It now, with its additions, comprises 640 acres, there being in addition to the original site of 160 acres the Howe & Nixon Addition on the east, the Howe & Nixon Addition north of this, the Howe, Nixon & Willson and Reed & Gilmore Additions, each of eighty acres, to the north of the old town. This last extension unites the two towns of North and South Auburn, the design being to rechristen the two with one name, that of Auburn being the one selected by the citizens securing to the result of the union the county sent. The first part of this design will undoubtedly soon be consummated, the latter part left to the decision of a county vote.


Prior to the year 1874, this town was part of the Methodist Circuit, embracing nearly the whole of Nemaha County, and enjoying services at irregular intervals. At this time a church organization was effected, mainly through the efforts of Rev. Hiram P. Birch, who was the first regular minister. In 1878, a church structure was erected at a cost of $1,500. The pastors of the society, since Rev. Mr. Birch; have been as follows: W. S. Blackburn, H. Presson, W. H. Tibbitts, J. R. Reed, I. W. Swan, the last mentioned being in charge at the time of writing. The Sunday school in connection with the church was instituted early in the history of the society, and is now in a flourishing condition under the superintendency of V. V. Morrison.

The United Baptist people organized a society in the eastern part of Douglas Precinct about 1874, erecting a small frame church building, which they practically abandoned in 1876, at which time they transferred their base of operations to Sheridan, dropping the name of United, and retaining simply the latter part of their cognomen. Since this time, the society has had two pastors, Rev. Messrs. Freeman and Keeler, the latter of whom abandoned the charge in the summer of 1880. There has been no regular preaching since, occasional services being held, however, in the Methodist building.


The first school was taught by E. E. Savage, November, 1874; the attention has never been paid to education, in this town, which it demands, as has been acknowledged by her best citizens, the school in a manner being without any responsible management during most of the time. During the school year of 1880-81, the school was in charge of Mr. and Mrs. John Winters, since which time there has been no regular session, May Crandall teaching a private class, in lieu of the more pretentious methods and means of free education.


I. O. G. T., Sheridan Lodge, No 162.--The charter for the institution of this lodge was granted March 15, 1877; the original membership was nineteen, and the first officers as follows: W. C. T., Edward Juel; W. V. T., E. Hargan; W. Chap., J. B. Piper; W. R. S., C. D. Dundas; W. F. S., T. A. Currans; Treasurer, J. A. Gile; P. W. C. T., W. T. Reed The officers for the quarter ending April 1, 1882, are: W. C. T., John Maxwell; W. V. T., Mrs. James Armstrong; W. Chaplain, D. S. Hacker; W. R. S., C. L. White; P. W. C. T., C. L. White. The membership at present numbers 103.

I. O. O. F., Mayflower Lodge, No. 76, was instituted with ten charter members, and the following officers, September 2, 1879: N. G., David Morris; V. G., F. P. Tenney; R. S., Hugh Gohene; P. S., John Maxwell; Treasurer, John Wirick. The present officers are: N. G., Eli Wood; V. G., James Brown; R. S., Henry Wert; P. S., Henry Hoyt; Treasurer, James Cowell. The present membership is forty-five.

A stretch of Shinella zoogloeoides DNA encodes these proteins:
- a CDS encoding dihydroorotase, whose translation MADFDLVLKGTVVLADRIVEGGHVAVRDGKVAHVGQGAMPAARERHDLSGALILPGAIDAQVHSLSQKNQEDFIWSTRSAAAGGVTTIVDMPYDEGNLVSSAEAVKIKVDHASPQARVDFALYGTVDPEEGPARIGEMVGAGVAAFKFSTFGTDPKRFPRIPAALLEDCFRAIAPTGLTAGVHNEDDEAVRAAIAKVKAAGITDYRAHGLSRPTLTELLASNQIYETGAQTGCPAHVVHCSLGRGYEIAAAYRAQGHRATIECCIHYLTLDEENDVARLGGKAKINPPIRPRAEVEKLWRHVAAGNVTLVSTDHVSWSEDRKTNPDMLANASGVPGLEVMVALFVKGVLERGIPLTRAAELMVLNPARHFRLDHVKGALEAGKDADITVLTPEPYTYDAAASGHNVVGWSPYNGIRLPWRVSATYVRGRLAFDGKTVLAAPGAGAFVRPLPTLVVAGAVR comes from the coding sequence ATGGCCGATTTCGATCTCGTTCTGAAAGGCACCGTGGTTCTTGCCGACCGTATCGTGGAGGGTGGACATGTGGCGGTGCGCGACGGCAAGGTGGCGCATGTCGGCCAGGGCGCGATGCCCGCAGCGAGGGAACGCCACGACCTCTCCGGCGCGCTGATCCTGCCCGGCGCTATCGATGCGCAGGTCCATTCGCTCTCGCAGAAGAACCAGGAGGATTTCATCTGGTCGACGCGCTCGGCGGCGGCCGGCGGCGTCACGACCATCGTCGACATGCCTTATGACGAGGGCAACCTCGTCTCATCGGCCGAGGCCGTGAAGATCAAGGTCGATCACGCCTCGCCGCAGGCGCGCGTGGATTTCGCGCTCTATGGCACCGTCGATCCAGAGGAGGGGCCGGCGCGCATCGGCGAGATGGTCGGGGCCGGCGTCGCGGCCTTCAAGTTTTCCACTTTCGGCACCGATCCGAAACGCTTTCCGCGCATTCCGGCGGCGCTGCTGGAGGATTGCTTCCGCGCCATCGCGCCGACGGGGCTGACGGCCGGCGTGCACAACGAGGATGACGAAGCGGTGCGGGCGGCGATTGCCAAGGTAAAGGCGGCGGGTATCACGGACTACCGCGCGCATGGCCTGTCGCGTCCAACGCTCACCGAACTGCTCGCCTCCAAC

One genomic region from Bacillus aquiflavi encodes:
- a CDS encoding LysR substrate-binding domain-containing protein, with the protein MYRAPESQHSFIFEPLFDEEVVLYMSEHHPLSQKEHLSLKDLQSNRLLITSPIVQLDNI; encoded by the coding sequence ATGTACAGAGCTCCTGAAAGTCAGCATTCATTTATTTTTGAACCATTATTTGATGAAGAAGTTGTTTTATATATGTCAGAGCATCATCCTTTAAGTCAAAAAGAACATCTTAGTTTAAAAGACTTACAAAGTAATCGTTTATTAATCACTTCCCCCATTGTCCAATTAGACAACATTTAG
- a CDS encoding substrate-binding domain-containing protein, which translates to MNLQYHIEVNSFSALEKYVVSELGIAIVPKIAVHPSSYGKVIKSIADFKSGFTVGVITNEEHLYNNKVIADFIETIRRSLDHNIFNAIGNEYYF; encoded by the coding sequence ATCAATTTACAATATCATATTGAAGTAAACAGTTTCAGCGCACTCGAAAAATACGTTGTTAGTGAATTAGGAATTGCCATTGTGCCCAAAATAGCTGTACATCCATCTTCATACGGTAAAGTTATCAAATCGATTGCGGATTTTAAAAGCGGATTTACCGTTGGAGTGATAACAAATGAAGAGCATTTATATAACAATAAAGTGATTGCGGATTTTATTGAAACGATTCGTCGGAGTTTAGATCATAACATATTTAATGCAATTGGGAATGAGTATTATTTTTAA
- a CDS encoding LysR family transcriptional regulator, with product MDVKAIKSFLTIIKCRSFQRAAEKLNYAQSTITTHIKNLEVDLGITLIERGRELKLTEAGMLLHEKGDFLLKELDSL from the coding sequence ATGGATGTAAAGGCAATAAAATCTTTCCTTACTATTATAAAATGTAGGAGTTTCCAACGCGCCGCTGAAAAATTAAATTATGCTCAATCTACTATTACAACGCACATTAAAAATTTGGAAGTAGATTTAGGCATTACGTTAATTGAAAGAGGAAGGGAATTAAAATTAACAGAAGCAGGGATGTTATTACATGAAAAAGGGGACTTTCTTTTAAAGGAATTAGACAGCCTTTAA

The Sheridan Post was established in April, 1879, by F. B. Tiffany, who soon afterward transferred the proprietorship to H. R. Peery, subsequent changes placing it in the hands of Tenny & Peery, Peery & Ewan, A. E. & E. T. Ewan, Al. E Ewan, Rush O. Fellows, who first assumed control September, 24, 1880, Fellows & Taggart, and again Rush O. Fellows, the present editor and owner. The Post is an ably conducted five-column quarto, Republican in politics.


The first hotel was the Sheridan House, opened in 1876, by P. D. Wheedon, who retains the ownership of the building, though the management has been in control of various parties, William H. Stevenson being the present landlord. Early in its history the name of the hotel was changed to that of the Central, and finally to the Missouri Pacific.

The Grand Central was opened in the fall of 1881, by Lars Peterson, and is under the present management of J. Skillman.


The town of South Auburn, formerly Calvert, is located on Sections 27 and 28, Township 5, Range 14, situated on the Burlington & Missouri Railroad, eleven miles from Brownville via wagon road, or fifteen by way of Nemaha City. The sections designated were originally owned by J. L. Smith, J. B. Piper, J. Maxwell and G. R. Reynolds, being purchased by the Lincoln Town Site Company in the early part of 1881, platted July 1, and named in honor of Hon. T. E. Calvert, of the railroad corporation, to which, primarily, it owes its existence. The first settler was J. N. Brust, who, some time prior to its survey, erected a small frame house, near the present depot building, in which he placed a stock of groceries in July, 1881; subsequently, closed out. In June of the same year, the Chicago Lumber Company put up a small building, now used as a dwelling, a lumber yard being established under charge of George D. Cross, who, during the first six months, disposed of 100 cars of lumber, a large part of which was conveyed from Brownville by wagons. Later in the same month, a second lumber yard was opened by J. W. Kerns; and on July 14, the first number of the Calvert Courier appeared, from which time the progress of the new town has been rapid.